- Responsibly sheet – Break up parts of the project into chunks, Materials, Lab report sections, Who is buying the poster? and have members of the group sign up BEFORE they actually begin. I keep copies of these so when a part of project is missing or not done to standard i know jut who i have to have “that” conversation with or who I have to email or locate during lunch, in the hall way or whenever ( you know how it is sometimes) to get them to fix it! This keeps the students honest and able to say when they let the group down. For our overly involved parents they can also see what their kid needs to work on (or didn’t work on).
- Tracking Progress – I track everything during this project in a google spreadsheet that is shred with the students. For each item that is needed they have to log in and fill in when it is done. They also can all see each other work, so if groups are studying similar projects they can collaborate.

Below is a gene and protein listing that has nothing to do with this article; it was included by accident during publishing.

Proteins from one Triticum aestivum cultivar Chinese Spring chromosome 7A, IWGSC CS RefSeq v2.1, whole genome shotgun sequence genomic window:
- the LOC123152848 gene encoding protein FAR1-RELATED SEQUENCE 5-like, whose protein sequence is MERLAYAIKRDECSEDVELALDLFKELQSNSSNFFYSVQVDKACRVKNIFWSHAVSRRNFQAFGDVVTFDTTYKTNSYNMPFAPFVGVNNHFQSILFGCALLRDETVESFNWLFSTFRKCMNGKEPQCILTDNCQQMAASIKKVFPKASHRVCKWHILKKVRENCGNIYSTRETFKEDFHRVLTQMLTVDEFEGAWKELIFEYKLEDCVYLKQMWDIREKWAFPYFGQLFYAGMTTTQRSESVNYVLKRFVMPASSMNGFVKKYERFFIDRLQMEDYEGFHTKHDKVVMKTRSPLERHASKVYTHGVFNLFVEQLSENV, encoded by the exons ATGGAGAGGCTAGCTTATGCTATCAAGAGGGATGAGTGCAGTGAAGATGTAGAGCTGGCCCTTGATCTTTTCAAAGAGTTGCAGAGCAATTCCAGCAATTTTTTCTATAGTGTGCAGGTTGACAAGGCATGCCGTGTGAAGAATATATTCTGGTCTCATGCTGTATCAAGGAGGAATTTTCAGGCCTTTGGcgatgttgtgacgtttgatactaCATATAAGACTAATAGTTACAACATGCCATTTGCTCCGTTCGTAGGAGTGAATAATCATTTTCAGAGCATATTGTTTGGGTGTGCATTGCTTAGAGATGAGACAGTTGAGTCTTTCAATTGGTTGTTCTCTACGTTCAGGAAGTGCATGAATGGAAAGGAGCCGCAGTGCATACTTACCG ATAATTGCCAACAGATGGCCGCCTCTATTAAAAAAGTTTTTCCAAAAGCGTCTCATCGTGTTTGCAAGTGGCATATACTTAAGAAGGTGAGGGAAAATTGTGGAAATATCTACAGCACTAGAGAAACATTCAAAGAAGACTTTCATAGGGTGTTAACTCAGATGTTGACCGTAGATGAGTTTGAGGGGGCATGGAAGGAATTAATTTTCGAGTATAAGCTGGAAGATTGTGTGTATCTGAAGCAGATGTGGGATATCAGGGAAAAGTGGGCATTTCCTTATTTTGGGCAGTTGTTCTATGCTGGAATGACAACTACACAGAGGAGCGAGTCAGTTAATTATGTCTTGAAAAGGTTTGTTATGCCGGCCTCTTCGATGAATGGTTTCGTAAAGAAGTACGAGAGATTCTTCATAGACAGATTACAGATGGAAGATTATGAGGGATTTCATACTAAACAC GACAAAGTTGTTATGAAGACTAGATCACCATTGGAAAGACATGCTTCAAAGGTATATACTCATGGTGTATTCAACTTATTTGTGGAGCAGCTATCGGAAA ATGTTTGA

- Class Check-ins – Each week I have a “work in class” day ( frequency depends on how close it is to the end date of project) I share these dates on my weekly announcements so students can prepare in advance. I check in with each group, to see where they are progressing and when they need my help. I take very short notes so that I can keep up with their work, yes in a spreadsheet, can you tell i love these. This by the way is a great resource for comment and report car writing!
- Checklist Rubric – Just a smart way to make sure everyone knows exactly what they need to do! see above.
- Group member evaluation – A part of their final grade (10%) involves the grade they get from their peers. I have them do two evaluations one in middle of project one at the end on each member of their group and themselves. I find this to be important, because they again hold each other accountable.